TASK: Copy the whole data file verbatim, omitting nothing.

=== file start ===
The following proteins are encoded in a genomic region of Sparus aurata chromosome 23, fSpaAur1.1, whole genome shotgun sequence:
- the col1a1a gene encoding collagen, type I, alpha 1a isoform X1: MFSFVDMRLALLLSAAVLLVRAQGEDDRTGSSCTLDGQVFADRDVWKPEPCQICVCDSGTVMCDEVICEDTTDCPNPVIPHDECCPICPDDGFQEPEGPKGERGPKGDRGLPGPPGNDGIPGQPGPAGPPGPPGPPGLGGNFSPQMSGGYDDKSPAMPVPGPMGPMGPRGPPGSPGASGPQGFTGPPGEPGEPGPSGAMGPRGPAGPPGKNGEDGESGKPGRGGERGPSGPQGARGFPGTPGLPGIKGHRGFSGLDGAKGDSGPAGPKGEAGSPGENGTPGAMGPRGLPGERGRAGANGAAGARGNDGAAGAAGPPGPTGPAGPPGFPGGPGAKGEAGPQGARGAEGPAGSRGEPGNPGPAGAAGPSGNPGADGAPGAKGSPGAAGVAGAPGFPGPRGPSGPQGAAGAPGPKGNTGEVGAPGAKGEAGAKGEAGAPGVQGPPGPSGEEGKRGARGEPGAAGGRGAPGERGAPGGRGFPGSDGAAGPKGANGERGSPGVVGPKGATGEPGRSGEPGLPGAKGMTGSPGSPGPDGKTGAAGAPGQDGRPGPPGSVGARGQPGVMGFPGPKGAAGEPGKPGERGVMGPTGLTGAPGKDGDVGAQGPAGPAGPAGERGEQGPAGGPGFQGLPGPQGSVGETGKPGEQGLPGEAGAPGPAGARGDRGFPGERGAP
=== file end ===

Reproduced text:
The following proteins are encoded in a genomic region of Sparus aurata chromosome 23, fSpaAur1.1, whole genome shotgun sequence:
- the col1a1a gene encoding collagen, type I, alpha 1a isoform X1: MFSFVDMRLALLLSAAVLLVRAQGEDDRTGSSCTLDGQVFADRDVWKPEPCQICVCDSGTVMCDEVICEDTTDCPNPVIPHDECCPICPDDGFQEPEGPKGERGPKGDRGLPGPPGNDGIPGQPGPAGPPGPPGPPGLGGNFSPQMSGGYDDKSPAMPVPGPMGPMGPRGPPGSPGASGPQGFTGPPGEPGEPGPSGAMGPRGPAGPPGKNGEDGESGKPGRGGERGPSGPQGARGFPGTPGLPGIKGHRGFSGLDGAKGDSGPAGPKGEAGSPGENGTPGAMGPRGLPGERGRAGANGAAGARGNDGAAGAAGPPGPTGPAGPPGFPGGPGAKGEAGPQGARGAEGPAGSRGEPGNPGPAGAAGPSGNPGADGAPGAKGSPGAAGVAGAPGFPGPRGPSGPQGAAGAPGPKGNTGEVGAPGAKGEAGAKGEAGAPGVQGPPGPSGEEGKRGARGEPGAAGGRGAPGERGAPGGRGFPGSDGAAGPKGANGERGSPGVVGPKGATGEPGRSGEPGLPGAKGMTGSPGSPGPDGKTGAAGAPGQDGRPGPPGSVGARGQPGVMGFPGPKGAAGEPGKPGERGVMGPTGLTGAPGKDGDVGAQGPAGPAGPAGERGEQGPAGGPGFQGLPGPQGSVGETGKPGEQGLPGEAGAPGPAGARGDRGFPGERGAP